Trust, Causality and Reliability
Tuesday, June 6, 2023
Sala grande Pal. B, via alla Cascata 56/C Povo (TN)
About the Workshop
The main goal of this workshop is to discuss the theoretical and practical implications of the concepts of trust and causality, investigating their relationships, understanding and application in a variety of areas. Nowadays, social dynamics are influenced by technologically dense environments, in which the actions of persons, organizations and technical artefacts give rise to complex systems. The massive use of systems’ abilities to satisfy human interests in a context of risk, uncertainty and vulnerability highlights the need to understand how far we can rely on technology. Moreover, with respect to the study of systems’ failures, the engineering sciences provide cognate notions to that of trust, e.g. reliability or dependability, that require an in-depth analysis of the causal laws or relations useful to explain those systems’ faults that may lead to fatalities, environmental disasters, and significant economic losses. Given all this, the workshop aims to explore the connections between the notion of trust, reliability and causality, from the interdisciplinary perspective of formal ontology in view of a future application in the field of knowledge representation.
Boris Rähme (PhD in Philosophy, Freie Universität Berlin) is a senior researcher at the Center for Religious Studies of Fondazione Bruno Kessler in Trento (Italy) and lecturer (docente a contratto) in philosophy of logic at the University of Trento. His main research interests are in social epistemology and theories of truth. Rähme has published in the fields of philosophical epistemology, truth theories, and ethics.
Claudio Masolo is a researcher at the Laboratory for Applied Ontology of the Institute of Cognitive Sciences and Technologies of the Italian National Research Council. His main research interests concern the ontological foundation of knowledge engineering and conceptual modeling with a particular focus on qualitative representation of space, time, change, and properties as well as on ontological foundations of cognitive theories. He is one of the main person under the development of the DOLCE ontology; co-founder and Membership Officer of the International Association of Ontology and its Applications (IAOA); member of the Editorial Board of the Applied Ontology Journal.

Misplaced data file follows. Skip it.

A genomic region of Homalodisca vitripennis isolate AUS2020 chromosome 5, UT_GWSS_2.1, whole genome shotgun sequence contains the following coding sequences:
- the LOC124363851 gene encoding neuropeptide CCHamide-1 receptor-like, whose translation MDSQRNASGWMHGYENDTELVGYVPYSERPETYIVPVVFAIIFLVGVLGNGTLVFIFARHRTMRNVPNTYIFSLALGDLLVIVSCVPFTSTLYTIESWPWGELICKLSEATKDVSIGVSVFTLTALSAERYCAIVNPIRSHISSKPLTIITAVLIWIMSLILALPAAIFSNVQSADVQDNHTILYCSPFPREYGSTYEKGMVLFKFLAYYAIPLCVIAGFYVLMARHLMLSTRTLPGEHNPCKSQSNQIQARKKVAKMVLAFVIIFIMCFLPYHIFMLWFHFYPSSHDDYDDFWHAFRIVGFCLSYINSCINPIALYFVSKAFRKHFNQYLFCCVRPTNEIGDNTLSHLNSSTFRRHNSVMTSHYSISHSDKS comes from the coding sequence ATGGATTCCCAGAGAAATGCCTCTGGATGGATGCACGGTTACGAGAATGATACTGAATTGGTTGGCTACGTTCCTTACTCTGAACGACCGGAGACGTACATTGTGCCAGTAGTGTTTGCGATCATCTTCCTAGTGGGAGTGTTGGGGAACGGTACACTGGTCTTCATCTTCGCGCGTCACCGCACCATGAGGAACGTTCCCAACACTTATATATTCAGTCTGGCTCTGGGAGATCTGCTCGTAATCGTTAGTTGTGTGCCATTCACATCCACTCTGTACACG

Francesco Antonio Zaccarini
Francesco Antonio Zaccarini is a research fellow at the University of Bologna. His research interests include the foundations of analytic metaphysics, the formal constraints of structures and conceptual engineering. He is currently involved in the development of the EMMO (Elementary Multiperspective Material Ontology).
Luca Biccheri is a postdoc at the Laboratory for Applied Ontology ISTC-CNR based in Trento. He obtained his PhD in Human Sciences in 2021, under the scope of the Eureka project promoted by Regione Marche. Currently, he is involved in the OntoCommons project, working on the foundational aspects and theoretical issues raised by the notion of trust applied to socio-technical systems. His research interests include philosophical and computational ontologies, cognitive sciences, philosophy of mind.
Ludger Jansen holds the Cusanus Chair for Philosophy at the PTH Brixen College in Bressanone, Italy. In addition, he is Adjunct Professor at the University of Rostock, Germany, where he is principal investigator of a DFG-funded project on the philosophy of biomimetics. He has published widely at the juntions of metaphysics and the philosophy of science, including applied ontology.
Riccardo Baratella held his PhD in Philosophy at the University of Padua. He was a Postdoctoral fellow at the Universities of Salzburg and Tübingen. Since August 2020, Riccardo has been a post-doc at the Free University of Bozen-Bolzano. His main research topics concern analytic metaphysics and formal ontology. He publishes several articles in international journals and conference proceedings, including Philosophia, Dialectica, Applied Ontology and Synthese.
Beside the LOA group, the people listed below have shown interest in the topics and will participate in person to the workshop.
Federico Laudisa is associate professor in Logic and Philosophy of Science at the University of Trento. His main research interests are in the philosophy of natural science, with special reference to the area of the philosophy and foundations of quantum physics.